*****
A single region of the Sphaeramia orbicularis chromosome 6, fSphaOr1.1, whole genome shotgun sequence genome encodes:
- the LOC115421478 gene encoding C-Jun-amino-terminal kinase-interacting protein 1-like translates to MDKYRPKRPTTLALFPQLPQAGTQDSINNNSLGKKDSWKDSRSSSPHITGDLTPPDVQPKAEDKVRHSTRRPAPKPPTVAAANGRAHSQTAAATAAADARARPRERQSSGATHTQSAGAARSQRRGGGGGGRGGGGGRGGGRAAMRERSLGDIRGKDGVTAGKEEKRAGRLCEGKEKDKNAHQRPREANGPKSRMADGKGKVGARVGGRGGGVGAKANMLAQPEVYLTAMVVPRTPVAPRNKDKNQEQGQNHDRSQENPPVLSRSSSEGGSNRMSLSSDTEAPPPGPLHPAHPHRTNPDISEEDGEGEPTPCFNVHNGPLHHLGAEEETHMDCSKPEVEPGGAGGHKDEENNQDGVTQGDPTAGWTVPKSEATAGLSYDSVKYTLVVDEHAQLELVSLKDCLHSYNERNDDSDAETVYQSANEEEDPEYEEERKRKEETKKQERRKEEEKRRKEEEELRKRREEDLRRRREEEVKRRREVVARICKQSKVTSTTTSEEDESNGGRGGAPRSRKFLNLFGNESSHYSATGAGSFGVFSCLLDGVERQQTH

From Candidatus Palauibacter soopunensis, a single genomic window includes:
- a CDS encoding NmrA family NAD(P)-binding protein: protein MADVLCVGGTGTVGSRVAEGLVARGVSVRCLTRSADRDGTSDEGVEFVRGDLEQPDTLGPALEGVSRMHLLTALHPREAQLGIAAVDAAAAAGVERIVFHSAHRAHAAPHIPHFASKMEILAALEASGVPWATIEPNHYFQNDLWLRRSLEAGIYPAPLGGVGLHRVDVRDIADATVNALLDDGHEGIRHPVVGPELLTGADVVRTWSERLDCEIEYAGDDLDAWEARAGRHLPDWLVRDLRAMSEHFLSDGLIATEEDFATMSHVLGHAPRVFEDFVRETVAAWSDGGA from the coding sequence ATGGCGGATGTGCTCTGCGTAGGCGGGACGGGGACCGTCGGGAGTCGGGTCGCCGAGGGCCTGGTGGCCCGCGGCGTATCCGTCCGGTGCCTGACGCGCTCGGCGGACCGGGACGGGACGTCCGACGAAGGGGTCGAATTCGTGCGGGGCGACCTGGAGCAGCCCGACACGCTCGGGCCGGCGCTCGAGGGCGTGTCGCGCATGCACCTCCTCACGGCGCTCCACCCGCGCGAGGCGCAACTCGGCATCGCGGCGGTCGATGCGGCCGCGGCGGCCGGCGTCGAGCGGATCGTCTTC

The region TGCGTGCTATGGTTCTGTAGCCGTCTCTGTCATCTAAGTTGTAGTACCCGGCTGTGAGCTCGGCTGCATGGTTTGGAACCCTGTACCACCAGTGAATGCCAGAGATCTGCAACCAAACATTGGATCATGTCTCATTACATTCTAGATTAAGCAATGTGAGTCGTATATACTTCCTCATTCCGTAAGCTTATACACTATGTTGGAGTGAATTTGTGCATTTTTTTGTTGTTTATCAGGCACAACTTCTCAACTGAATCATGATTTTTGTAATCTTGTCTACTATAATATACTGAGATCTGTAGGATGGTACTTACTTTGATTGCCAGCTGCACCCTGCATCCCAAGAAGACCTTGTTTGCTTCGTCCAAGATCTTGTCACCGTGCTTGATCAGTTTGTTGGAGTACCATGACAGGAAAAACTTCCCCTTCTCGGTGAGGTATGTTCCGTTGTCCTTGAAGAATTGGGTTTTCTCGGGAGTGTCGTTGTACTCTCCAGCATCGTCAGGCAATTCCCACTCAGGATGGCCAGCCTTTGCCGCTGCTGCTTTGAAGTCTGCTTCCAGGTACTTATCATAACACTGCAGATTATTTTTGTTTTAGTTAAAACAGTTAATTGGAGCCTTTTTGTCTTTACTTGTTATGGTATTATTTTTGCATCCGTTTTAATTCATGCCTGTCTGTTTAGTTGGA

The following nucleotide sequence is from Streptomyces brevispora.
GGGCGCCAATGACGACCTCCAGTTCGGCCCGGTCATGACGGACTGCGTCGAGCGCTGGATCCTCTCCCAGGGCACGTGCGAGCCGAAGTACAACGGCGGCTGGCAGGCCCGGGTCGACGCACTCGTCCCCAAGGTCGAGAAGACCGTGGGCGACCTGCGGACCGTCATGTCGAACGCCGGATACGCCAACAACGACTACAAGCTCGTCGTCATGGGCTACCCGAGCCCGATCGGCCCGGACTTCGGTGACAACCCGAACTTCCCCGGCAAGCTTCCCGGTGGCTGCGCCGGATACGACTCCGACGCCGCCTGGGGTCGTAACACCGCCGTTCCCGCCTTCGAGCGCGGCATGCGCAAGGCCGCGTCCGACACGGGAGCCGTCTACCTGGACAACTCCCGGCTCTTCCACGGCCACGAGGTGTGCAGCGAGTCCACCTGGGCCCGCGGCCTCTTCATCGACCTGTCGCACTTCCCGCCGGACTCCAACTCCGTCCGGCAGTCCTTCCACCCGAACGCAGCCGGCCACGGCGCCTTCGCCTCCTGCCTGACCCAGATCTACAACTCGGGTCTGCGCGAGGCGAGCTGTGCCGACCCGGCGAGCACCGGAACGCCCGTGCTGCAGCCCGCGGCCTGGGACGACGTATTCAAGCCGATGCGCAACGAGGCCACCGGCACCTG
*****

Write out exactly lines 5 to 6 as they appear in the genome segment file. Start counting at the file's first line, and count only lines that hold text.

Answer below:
The region TGCGTGCTATGGTTCTGTAGCCGTCTCTGTCATCTAAGTTGTAGTACCCGGCTGTGAGCTCGGCTGCATGGTTTGGAACCCTGTACCACCAGTGAATGCCAGAGATCTGCAACCAAACATTGGATCATGTCTCATTACATTCTAGATTAAGCAATGTGAGTCGTATATACTTCCTCATTCCGTAAGCTTATACACTATGTTGGAGTGAATTTGTGCATTTTTTTGTTGTTTATCAGGCACAACTTCTCAACTGAATCATGATTTTTGTAATCTTGTCTACTATAATATACTGAGATCTGTAGGATGGTACTTACTTTGATTGCCAGCTGCACCCTGCATCCCAAGAAGACCTTGTTTGCTTCGTCCAAGATCTTGTCACCGTGCTTGATCAGTTTGTTGGAGTACCATGACAGGAAAAACTTCCCCTTCTCGGTGAGGTATGTTCCGTTGTCCTTGAAGAATTGGGTTTTCTCGGGAGTGTCGTTGTACTCTCCAGCATCGTCAGGCAATTCCCACTCAGGATGGCCAGCCTTTGCCGCTGCTGCTTTGAAGTCTGCTTCCAGGTACTTATCATAACACTGCAGATTATTTTTGTTTTAGTTAAAACAGTTAATTGGAGCCTTTTTGTCTTTACTTGTTATGGTATTATTTTTGCATCCGTTTTAATTCATGCCTGTCTGTTTAGTTGGA

The following nucleotide sequence is from Streptomyces brevispora.